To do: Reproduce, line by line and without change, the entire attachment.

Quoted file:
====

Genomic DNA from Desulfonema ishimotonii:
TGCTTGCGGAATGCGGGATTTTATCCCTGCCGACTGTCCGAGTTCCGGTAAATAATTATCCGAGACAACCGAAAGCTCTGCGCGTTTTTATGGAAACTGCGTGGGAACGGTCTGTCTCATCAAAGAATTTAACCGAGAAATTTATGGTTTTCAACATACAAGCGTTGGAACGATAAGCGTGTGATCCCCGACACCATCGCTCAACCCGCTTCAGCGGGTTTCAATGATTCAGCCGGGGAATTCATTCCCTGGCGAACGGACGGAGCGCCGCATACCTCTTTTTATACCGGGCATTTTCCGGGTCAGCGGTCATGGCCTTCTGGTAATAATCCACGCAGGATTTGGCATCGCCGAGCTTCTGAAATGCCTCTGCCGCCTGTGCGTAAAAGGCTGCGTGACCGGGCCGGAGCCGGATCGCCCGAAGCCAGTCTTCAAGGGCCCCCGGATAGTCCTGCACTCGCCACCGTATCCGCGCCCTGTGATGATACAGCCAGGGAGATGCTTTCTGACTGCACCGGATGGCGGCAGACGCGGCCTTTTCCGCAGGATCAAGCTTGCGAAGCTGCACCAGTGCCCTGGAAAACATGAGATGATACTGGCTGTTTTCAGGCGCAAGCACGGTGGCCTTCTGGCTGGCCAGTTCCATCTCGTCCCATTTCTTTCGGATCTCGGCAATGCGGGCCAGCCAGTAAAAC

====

Genomic DNA from Desulfonema ishimotonii:
TGCTTGCGGAATGCGGGATTTTATCCCTGCCGACTGTCCGAGTTCCGGTAAATAATTATCCGAGACAACCGAAAGCTCTGCGCGTTTTTATGGAAACTGCGTGGGAACGGTCTGTCTCATCAAAGAATTTAACCGAGAAATTTATGGTTTTCAACATACAAGCGTTGGAACGATAAGCGTGTGATCCCCGACACCATCGCTCAACCCGCTTCAGCGGGTTTCAATGATTCAGCCGGGGAATTCATTCCCTGGCGAACGGACGGAGCGCCGCATACCTCTTTTTATACCGGGCATTTTCCGGGTCAGCGGTCATGGCCTTCTGGTAATAATCCACGCAGGATTTGGCATCGCCGAGCTTCTGAAATGCCTCTGCCGCCTGTGCGTAAAAGGCTGCGTGACCGGGCCGGAGCCGGATCGCCCGAAGCCAGTCTTCAAGGGCCCCCGGATAGTCCTGCACTCGCCACCGTATCCGCGCCCTGTGATGATACAGCCAGGGAGATGCTTTCTGACTGCACCGGATGGCGGCAGACGCGGCCTTTTCCGCAGGATCAAGCTTGCGAAGCTGCACCAGTGCCCTGGAAAACATGAGATGATACTGGCTGTTTTCAGGCGCAAGCACGGTGGCCTTCTGGCTGGCCAGTTCCATCTCGTCCCATTTCTTTCGGATCTCGGCAATGCGGGCCAGCCAGTAAAAC